Any down trending styles should be removed from your main sales floor. These tips will help create a favorable environment for your bride to find their dream dress!"
     Jenna Dravilas, manager
     Here Comes the Bride, Glendale Heights, Ill.
     seven years in the bridal industry


Best Business Philosophy Advice
    "Focus the core of my business to provide exceptional customer service to make each bride’s experience memorable. Embrace the philosophy of going the extra mile, ensuring each bride’s journey is not only memorable but also profoundly personal.
     Create an environment for brides that is very unique, beautiful and welcoming. Running a bridal boutique requires a strong focus on customer satisfaction, attention to detail, and staying up to date with industry trends.
     Adaptability, creativity, and a genuine passion for weddings will contribute to the success of your business."
     Angelea Kuruc, founder and owner
     Blanc de Blanc Bridal Boutique, Pittsburgh, Pa.
     10 years in the bridal industry

   "The most transformative advice I’ve received came from my mentor, Allison Maslan. Her powerful words inspire me to dream big and break boundaries: 'We think too small – we need to think bigger about our businesses.' She taught me to recognize the abundance of opportunities that surround us daily.
     But even more importantly, Allison instilled in me the audacity to create opportunities instead of passively awaiting them.
     This nugget of wisdom serves as a guiding principle in my journey with The Wedding Shoppe, Better Bridal Group, National Bridal Retailers Association and Ivoryology – A Bridal Boutique, continually propelling us toward higher heights."
     Michelle McFarland, owner
     The Wedding Shoppe, Berkley, Mich.
     President of the Better Bridal Group & National Bridal Retailers Association;
     cofounder of Ivoryology Bridal
     24 years in the bridal industry

    "Work on my business and not in my business; this advice inspired me to see the big picture of a business rather than handling the day-to-day job duties that I was doing. Now, I focus on short-term and long-term goals, marketing efforts and strategizing for the future.
    This has helped me to be successful with my business, but also allows me more time for my personal life since other staff handles the day-to-day operations. As the owner and leader of my business, I am responsible for planning and growing my business."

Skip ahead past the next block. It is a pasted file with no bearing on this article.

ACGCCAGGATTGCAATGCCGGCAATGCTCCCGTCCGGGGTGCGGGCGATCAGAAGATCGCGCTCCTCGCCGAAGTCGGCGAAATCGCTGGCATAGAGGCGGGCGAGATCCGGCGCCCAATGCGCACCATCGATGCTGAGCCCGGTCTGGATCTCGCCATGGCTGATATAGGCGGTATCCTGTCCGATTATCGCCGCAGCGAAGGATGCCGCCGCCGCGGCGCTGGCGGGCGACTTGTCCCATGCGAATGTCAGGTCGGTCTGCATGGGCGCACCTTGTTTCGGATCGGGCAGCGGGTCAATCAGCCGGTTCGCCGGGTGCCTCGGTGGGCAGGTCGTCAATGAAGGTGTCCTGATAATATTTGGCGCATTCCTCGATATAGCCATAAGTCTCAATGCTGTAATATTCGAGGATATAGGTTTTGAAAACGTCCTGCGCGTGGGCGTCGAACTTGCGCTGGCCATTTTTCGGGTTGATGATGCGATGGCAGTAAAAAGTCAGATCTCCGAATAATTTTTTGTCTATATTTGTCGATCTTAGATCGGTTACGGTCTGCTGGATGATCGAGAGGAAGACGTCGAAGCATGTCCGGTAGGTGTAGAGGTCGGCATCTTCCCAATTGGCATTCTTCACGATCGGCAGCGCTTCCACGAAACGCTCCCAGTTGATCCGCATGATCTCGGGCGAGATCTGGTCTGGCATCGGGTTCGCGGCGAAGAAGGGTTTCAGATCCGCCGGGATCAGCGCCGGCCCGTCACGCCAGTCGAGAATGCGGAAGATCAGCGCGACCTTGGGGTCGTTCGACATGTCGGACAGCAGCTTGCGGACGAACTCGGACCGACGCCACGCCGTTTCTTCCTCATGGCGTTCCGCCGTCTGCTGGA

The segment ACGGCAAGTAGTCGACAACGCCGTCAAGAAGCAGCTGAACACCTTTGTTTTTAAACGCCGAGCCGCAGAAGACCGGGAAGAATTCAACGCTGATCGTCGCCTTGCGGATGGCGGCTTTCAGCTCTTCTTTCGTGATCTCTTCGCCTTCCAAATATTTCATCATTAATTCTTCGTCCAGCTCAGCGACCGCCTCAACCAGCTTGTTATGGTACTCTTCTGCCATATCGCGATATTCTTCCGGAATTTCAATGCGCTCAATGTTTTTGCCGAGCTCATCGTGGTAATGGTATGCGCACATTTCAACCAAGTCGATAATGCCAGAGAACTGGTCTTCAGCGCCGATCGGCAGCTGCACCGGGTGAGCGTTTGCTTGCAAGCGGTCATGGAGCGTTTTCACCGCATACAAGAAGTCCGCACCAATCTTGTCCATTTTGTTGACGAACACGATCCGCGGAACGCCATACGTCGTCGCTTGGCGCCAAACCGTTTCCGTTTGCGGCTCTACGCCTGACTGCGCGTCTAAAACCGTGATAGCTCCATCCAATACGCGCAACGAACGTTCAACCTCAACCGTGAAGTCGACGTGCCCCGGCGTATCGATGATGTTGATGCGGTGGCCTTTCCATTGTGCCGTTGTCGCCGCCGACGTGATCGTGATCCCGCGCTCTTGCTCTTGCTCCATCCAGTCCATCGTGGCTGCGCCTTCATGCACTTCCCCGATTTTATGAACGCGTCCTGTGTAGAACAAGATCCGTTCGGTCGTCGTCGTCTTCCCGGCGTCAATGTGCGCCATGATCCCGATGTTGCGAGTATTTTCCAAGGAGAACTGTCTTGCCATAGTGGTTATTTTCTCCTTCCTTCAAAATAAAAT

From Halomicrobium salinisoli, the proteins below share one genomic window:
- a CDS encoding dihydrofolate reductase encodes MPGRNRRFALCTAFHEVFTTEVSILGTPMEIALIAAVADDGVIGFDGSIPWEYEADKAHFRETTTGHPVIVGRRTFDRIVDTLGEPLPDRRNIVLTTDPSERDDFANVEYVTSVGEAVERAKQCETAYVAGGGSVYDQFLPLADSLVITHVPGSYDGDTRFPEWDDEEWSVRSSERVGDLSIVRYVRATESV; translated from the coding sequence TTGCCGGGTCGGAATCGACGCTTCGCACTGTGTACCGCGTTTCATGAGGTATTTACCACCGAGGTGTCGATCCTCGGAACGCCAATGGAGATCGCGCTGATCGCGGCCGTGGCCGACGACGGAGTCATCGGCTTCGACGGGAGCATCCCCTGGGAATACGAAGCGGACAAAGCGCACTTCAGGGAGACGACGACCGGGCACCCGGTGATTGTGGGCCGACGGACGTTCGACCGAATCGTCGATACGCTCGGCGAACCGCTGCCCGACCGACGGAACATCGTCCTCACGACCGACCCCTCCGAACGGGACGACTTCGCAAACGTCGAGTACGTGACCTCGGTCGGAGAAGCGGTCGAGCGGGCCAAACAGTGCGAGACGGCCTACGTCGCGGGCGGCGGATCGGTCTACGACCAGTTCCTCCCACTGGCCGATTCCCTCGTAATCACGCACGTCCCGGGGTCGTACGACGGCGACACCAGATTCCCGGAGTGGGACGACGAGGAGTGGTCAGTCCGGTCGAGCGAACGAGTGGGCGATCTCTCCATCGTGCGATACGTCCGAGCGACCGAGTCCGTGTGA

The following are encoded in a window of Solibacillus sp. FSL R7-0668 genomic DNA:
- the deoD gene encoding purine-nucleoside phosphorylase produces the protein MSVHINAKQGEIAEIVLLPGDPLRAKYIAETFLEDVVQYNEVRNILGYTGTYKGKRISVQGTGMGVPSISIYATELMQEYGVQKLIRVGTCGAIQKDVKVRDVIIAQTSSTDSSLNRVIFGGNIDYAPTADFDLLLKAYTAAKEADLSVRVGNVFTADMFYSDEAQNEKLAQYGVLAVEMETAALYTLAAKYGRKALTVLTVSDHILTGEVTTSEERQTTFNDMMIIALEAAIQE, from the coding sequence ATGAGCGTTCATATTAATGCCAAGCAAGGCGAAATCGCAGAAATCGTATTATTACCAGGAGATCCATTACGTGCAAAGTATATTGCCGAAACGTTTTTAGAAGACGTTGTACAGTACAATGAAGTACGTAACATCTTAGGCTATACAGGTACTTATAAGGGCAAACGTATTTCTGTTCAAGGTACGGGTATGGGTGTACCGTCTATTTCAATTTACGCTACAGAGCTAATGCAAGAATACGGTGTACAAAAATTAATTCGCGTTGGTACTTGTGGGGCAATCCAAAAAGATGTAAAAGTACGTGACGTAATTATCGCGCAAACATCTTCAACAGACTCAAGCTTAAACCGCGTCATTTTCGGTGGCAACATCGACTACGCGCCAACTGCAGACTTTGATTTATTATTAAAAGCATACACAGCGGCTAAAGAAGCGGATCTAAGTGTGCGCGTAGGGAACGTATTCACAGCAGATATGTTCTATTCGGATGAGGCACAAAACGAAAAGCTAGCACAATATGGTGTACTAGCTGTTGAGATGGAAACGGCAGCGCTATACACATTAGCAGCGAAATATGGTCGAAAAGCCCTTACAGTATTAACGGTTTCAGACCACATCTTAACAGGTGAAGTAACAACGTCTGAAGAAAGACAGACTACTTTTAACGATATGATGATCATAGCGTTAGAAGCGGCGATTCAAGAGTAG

Deborah Collins, owner
    The Dress Matters Bridal Shop, Media, Pa.
    nine years in the bridal industry

    "The best piece of advice I have ever received in my 54 years in the bridal business was given to me by Jerry Payne, a wonderful older sales rep. Having just received my degree from LSU in medical technology and working in a lab, I was not prepared to run a bridal shop. We were trying to run the boutique remotely. He told me either get in or get out. I took his advice and quit my job at the Pathology Lab and it made all the difference in the world. Owners must be present for a business to succeed."
    Marie Gilley, owner
    Bridal Boutique, Baton Rouge, La.
    54 years in the bridal industry

  "Always, always be consistent in your customer service and treat all customers the same, no matter budget, size, skin color, or if this is their second or third visit to your store."
    Blanca Gonzales, owner
    Sposa Mia Couture, McAllen, Texas
    20 years in the bridal industry


Best Mindset Advice
   "Yes, it is your business with your name on the shingle but you do not need to take everything personally, especially when you get a complaint or bad review. At the end of the day if you did your best, sleep well. It is too easy to belabor over a complaint, which will cost you stress and sleepless nights. You cannot make every single client happy, so realize that and stay positive."
    Brian Fortin, co-owner
    Modern Bridal and Formal Shop, Bedford, N.H.
    37 years in the bridal industry

   "My best advice came from Nicole Roberts. Fiori was her baby, but she’s mine now. She told me that when I no longer LOVE the job, it’s time to retire. I have found that this is such an emotional and intimate experience for the brides, that not only me, but all of my consultants, need to LOVE their job. Brides can tell if we aren’t invested and will go someplace else."
    Geri Cardinal, owner
    Fiori Bridal Boutique, Essex Junction, Vt.
    13 years in the bridal industry

   "Don’t be afraid to pivot! Embrace the ever-changing world of bridal and knowing there truly are not a lot of “constants” in this business. Trust your intuition and know when it’s okay to trust your gut or to step into the unknown! If people are skeptical, it probably means it is going to be great!"
    Lauren Elliott, owner
    Brides & Beyond, St. Henry, Ohio
    seven years in the bridal industry


Best Buying Advice